Rhetoric & Argumentation
In this section the chapters specifically address –a word that we note multiple times in this text and a term that takes center stage in many discussions of rhetoric. As we hope the following discussion demonstrates, argument is not everything, but it is an important area for research. The word rhetoric is often considered as synonymous with persuasion and argument, but the readings in this section invite us to consider how rhetoric also functions to bring awareness and understanding. Rhetorical traditions beyond the western canon help us think broadly about communication and its cultural connections. We hope these ideas build on your existing understanding of rhetoric and argumentation and offer nuance (and not nuisance)!
In Creating Arguments, Melanie Gagich and Emilie Zickel offer discussion and prompts that will help you better understand features of arguments and what they accomplish.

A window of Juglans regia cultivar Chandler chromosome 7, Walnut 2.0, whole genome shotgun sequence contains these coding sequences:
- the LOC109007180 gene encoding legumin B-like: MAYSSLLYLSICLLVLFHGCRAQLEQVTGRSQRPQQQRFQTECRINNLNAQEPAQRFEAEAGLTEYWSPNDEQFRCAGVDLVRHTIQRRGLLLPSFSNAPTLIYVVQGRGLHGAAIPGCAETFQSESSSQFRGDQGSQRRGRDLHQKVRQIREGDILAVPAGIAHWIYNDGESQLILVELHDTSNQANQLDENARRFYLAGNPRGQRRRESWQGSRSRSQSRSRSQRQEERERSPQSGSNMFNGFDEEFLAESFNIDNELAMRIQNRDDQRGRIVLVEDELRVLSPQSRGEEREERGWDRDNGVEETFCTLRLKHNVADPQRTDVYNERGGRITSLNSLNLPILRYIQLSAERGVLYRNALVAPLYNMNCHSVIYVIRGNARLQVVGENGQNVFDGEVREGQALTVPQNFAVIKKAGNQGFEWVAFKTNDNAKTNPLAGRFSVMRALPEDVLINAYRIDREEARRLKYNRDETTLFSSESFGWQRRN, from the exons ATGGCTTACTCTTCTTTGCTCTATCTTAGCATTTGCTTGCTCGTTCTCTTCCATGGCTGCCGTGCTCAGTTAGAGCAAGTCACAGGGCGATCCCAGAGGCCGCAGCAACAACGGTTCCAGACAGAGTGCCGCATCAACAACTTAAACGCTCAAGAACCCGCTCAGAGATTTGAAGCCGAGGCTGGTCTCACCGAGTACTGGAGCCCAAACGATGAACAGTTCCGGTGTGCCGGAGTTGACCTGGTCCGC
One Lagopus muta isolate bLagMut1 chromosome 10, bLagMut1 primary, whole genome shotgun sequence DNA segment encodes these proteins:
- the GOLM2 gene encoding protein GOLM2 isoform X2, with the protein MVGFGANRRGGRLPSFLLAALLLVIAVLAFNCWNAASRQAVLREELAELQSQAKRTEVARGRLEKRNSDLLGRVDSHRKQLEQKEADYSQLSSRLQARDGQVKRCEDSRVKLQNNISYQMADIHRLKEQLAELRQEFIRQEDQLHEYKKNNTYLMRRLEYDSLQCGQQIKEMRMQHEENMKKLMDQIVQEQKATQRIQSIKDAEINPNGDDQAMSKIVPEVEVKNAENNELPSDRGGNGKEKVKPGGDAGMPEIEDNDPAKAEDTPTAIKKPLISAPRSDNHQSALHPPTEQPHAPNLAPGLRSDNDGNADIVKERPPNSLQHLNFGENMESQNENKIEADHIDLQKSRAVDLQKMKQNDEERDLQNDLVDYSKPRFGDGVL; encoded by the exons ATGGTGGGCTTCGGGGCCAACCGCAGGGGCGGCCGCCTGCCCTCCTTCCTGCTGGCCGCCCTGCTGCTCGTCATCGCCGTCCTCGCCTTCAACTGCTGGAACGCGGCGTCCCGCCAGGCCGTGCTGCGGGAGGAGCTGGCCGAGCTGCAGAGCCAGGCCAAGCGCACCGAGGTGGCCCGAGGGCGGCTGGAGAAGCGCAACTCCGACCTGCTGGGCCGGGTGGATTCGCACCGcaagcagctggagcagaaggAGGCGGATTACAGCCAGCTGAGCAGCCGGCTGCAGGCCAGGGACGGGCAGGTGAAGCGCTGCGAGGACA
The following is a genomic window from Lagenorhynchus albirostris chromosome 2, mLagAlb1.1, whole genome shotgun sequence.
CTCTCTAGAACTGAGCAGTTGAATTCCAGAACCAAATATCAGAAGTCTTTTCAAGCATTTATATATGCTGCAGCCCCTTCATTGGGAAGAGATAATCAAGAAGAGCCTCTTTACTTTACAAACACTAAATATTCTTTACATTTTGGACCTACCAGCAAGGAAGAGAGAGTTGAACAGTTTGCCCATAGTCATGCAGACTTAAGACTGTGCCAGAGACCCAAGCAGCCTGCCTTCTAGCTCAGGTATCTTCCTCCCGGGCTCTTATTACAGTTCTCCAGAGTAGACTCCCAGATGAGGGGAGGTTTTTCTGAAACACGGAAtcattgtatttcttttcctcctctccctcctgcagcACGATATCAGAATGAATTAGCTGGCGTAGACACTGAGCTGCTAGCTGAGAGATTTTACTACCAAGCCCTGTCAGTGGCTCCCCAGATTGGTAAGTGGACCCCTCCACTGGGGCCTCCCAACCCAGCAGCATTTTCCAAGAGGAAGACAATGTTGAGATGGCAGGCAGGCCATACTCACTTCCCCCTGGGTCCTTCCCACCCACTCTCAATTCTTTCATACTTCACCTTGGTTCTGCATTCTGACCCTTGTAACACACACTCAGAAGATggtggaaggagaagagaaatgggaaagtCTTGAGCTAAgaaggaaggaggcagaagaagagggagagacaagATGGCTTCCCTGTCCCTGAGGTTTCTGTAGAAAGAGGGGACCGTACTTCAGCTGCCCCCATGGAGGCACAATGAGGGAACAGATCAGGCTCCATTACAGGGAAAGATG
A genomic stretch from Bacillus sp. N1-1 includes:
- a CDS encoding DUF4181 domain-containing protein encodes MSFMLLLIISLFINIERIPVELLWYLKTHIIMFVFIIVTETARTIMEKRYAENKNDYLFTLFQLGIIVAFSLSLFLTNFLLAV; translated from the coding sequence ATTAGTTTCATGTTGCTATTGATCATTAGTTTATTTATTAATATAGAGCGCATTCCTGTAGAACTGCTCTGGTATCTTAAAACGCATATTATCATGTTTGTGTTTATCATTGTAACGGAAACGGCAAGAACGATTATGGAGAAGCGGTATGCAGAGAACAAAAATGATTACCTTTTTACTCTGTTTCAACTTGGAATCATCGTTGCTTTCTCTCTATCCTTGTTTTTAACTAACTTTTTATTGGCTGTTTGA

Contextualizing the Limitations of “Argument”, by Kate Pantelides, focuses on rhetorical invention and dispenses basic knowledge about types of argument, as well as shares an approach to understanding the arguments of others.
In Including Cultural Rhetorics, Kate Pantelides introduces the idea of embodied rhetoric, , and, specifically, North American Indigenous rhetorics.
Cayla Buttram, David MacMillan III, and Leigh Thompson Stanfield provide useful considerations for selecting scholarly texts to employ for your argument in Tips for Selecting Sources.
The Research and Argumentation section primarily focuses on the objectives Rhetorical Knowledge and Information Literacy. Chapters 27, 28, and 29 analyze aspects of rhetorical knowledge for the purposes of written and oral communication (Rhetorical Knowledge). Chapter 30, however, addresses various types of evidence, including what counts as sufficient evidence in a variety of disciplines (Information Literacy).
the action or process of reasoning systematically in support of an idea, action, or theory
is an area of study within Writing Studies that views writing as a cultural practice, always embedded within the practices and values of those who compose; draws our attention to the relationships between people, practices, and text, relationships that function like a constellation in its many connections and networks